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Exclusivity Conception Poll: HW vs. Tiffany

Harry Winston vs. Tiffany and Co.

  • HW

    Votes: 84 90.3%
  • Tiffany

    Votes: 9 9.7%

  • Total voters
    93

aquanaut

Shiny_Rock
Joined
Nov 10, 2010
Messages
125
As a kickoff of the other thread, wanted to see the general perception/conception of this forum regarding these two jewelry houses.

I know many here are opposed to buying designer jewelry, especially ER's, but and I don't want to touch that subject here. (Even though I admire both companies, I myself, ended up going with finding my own diamond and having the ring made by Leon Mege, and neither I nor my fiance regret it a single bit!)

However, which brand do you consider more "exclusive" or as being higher-end? If you HAD to choose one, which would it be?

I'm curious to see the results purely as a conception indicator of the two brands.
 

kenny

Super_Ideal_Rock
Premium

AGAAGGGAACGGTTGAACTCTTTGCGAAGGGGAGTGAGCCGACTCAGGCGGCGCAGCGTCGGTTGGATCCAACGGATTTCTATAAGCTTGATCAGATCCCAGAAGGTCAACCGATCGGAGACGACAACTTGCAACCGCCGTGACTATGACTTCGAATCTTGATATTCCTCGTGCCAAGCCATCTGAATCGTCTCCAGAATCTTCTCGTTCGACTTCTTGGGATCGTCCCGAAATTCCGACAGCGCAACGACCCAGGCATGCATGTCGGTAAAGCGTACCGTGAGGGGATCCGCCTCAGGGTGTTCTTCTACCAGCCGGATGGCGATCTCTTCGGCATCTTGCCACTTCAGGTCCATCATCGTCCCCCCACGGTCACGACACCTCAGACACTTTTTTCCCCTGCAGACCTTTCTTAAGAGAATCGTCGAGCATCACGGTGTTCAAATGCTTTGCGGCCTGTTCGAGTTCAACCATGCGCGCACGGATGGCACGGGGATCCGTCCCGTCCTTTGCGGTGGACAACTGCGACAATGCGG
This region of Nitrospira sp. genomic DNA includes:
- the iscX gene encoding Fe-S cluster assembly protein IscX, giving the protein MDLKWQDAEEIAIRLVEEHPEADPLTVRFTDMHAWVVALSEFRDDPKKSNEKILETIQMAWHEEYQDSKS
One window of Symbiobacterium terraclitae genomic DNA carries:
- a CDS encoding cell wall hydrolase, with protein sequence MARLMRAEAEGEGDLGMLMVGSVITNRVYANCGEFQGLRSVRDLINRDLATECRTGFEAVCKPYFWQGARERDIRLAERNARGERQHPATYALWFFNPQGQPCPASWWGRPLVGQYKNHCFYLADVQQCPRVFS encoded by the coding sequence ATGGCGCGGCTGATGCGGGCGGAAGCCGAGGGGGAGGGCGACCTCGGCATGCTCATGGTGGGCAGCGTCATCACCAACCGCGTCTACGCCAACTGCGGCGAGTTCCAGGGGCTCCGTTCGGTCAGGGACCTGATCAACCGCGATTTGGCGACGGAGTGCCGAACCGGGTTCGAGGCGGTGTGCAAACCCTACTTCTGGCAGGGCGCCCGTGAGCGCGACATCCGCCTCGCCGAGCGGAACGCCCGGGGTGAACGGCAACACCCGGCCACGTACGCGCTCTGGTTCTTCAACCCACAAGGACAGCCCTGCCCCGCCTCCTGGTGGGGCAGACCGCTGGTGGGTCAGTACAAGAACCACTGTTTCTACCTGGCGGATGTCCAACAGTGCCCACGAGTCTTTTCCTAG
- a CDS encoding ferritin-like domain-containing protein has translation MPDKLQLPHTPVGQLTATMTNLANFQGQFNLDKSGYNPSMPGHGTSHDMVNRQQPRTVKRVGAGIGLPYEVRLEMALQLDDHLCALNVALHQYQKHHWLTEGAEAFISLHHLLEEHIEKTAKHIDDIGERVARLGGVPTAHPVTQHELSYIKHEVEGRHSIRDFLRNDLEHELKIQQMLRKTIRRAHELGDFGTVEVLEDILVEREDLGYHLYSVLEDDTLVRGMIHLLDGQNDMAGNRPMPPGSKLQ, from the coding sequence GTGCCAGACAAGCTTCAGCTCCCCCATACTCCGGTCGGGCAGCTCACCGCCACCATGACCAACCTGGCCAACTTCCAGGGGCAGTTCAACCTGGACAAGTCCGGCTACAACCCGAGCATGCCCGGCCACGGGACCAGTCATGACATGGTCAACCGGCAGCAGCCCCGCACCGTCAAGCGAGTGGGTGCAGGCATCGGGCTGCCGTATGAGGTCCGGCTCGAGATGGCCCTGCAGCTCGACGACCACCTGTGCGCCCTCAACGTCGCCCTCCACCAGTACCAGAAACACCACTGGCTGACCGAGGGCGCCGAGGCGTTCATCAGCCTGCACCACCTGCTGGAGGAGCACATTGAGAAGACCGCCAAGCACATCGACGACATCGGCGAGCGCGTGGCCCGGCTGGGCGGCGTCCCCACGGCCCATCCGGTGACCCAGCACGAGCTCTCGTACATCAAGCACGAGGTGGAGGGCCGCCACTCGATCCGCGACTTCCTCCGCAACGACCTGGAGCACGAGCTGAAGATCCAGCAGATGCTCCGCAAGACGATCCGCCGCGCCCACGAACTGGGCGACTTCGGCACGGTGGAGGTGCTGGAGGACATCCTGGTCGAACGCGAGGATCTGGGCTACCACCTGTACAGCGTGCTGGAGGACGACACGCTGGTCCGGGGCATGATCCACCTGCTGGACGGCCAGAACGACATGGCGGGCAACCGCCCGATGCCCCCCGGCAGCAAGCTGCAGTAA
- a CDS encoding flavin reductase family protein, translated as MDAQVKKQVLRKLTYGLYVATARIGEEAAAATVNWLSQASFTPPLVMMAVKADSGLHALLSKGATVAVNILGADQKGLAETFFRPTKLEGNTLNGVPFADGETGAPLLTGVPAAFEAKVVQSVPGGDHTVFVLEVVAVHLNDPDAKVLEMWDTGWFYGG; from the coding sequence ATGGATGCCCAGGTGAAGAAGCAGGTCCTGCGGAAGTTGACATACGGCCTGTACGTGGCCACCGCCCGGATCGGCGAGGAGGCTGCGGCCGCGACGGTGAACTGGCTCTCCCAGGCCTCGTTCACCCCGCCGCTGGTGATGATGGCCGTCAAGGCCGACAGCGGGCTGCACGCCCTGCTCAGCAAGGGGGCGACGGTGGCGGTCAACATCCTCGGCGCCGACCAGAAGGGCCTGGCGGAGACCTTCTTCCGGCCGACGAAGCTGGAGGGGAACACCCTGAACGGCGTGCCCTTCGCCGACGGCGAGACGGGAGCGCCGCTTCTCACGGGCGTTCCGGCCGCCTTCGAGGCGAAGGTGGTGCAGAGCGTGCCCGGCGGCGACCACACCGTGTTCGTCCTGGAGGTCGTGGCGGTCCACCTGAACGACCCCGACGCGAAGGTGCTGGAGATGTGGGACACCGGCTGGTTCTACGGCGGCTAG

Joined
Apr 30, 2005
Messages
28,968
Tiffany's cards and coffee mug have very exclusive . . . prices.

2t.png

1t.png
 

Circe

Ideal_Rock
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Messages
8,087
What fascinates me about this debate - in general, not just this iteration of it - is how any criticism of Tiffany's is dismissed as coming from haters. I have no dog in this race, myself - I respect both companies, though, frankly, I wouldn't shop from either - yet whenever I see one of these threads, here or on another forum, I see this endless litany of self-congratulatory back-patting. Makes me wonder what it is about luxury brands in general, but Tiffany's in particular, that attracts this kind of defensiveness.*

*Note: unless you have ever said "They're just jealous" or any variation thereof, I do not mean you, O Tiffany Owner.
 

LGK

Ideal_Rock
Joined
Nov 27, 2007
Messages
2,975
Circe|1312482864|2984197 said:
What fascinates me about this debate - in general, not just this iteration of it - is how any criticism of Tiffany's is dismissed as coming from haters. I have no dog in this race, myself - I respect both companies, though, frankly, I wouldn't shop from either - yet whenever I see one of these threads, here or on another forum, I see this endless litany of self-congratulatory back-patting. Makes me wonder what it is about luxury brands in general, but Tiffany's in particular, that attracts this kind of defensiveness.*